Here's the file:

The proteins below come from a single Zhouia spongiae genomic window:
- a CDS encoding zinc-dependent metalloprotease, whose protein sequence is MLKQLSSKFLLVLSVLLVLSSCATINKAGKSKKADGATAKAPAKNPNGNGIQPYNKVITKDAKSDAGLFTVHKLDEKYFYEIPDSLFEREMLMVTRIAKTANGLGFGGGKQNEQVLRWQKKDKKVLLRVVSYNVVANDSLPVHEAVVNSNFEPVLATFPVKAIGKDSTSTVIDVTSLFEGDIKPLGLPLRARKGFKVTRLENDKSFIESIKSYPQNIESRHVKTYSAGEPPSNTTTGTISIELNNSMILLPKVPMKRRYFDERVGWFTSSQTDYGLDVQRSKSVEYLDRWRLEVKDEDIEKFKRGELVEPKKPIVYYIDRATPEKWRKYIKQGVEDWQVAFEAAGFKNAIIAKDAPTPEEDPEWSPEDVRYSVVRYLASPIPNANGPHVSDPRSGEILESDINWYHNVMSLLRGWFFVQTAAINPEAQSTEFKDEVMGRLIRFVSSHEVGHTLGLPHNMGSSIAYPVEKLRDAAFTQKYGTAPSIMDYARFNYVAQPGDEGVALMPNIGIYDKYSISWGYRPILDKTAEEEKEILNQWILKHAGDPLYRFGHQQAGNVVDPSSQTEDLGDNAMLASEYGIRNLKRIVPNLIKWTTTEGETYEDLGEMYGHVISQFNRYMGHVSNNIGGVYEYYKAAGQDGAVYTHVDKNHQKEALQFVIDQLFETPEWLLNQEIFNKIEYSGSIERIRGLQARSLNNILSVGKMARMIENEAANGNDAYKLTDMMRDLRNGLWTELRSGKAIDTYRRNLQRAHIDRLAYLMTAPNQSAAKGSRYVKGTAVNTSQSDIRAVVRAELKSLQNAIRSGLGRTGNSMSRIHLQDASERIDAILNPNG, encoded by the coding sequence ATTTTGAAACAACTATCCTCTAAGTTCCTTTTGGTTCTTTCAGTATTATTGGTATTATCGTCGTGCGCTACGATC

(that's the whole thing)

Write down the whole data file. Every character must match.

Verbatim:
The proteins below come from a single Zhouia spongiae genomic window:
- a CDS encoding zinc-dependent metalloprotease, whose protein sequence is MLKQLSSKFLLVLSVLLVLSSCATINKAGKSKKADGATAKAPAKNPNGNGIQPYNKVITKDAKSDAGLFTVHKLDEKYFYEIPDSLFEREMLMVTRIAKTANGLGFGGGKQNEQVLRWQKKDKKVLLRVVSYNVVANDSLPVHEAVVNSNFEPVLATFPVKAIGKDSTSTVIDVTSLFEGDIKPLGLPLRARKGFKVTRLENDKSFIESIKSYPQNIESRHVKTYSAGEPPSNTTTGTISIELNNSMILLPKVPMKRRYFDERVGWFTSSQTDYGLDVQRSKSVEYLDRWRLEVKDEDIEKFKRGELVEPKKPIVYYIDRATPEKWRKYIKQGVEDWQVAFEAAGFKNAIIAKDAPTPEEDPEWSPEDVRYSVVRYLASPIPNANGPHVSDPRSGEILESDINWYHNVMSLLRGWFFVQTAAINPEAQSTEFKDEVMGRLIRFVSSHEVGHTLGLPHNMGSSIAYPVEKLRDAAFTQKYGTAPSIMDYARFNYVAQPGDEGVALMPNIGIYDKYSISWGYRPILDKTAEEEKEILNQWILKHAGDPLYRFGHQQAGNVVDPSSQTEDLGDNAMLASEYGIRNLKRIVPNLIKWTTTEGETYEDLGEMYGHVISQFNRYMGHVSNNIGGVYEYYKAAGQDGAVYTHVDKNHQKEALQFVIDQLFETPEWLLNQEIFNKIEYSGSIERIRGLQARSLNNILSVGKMARMIENEAANGNDAYKLTDMMRDLRNGLWTELRSGKAIDTYRRNLQRAHIDRLAYLMTAPNQSAAKGSRYVKGTAVNTSQSDIRAVVRAELKSLQNAIRSGLGRTGNSMSRIHLQDASERIDAILNPNG, encoded by the coding sequence ATTTTGAAACAACTATCCTCTAAGTTCCTTTTGGTTCTTTCAGTATTATTGGTATTATCGTCGTGCGCTACGATC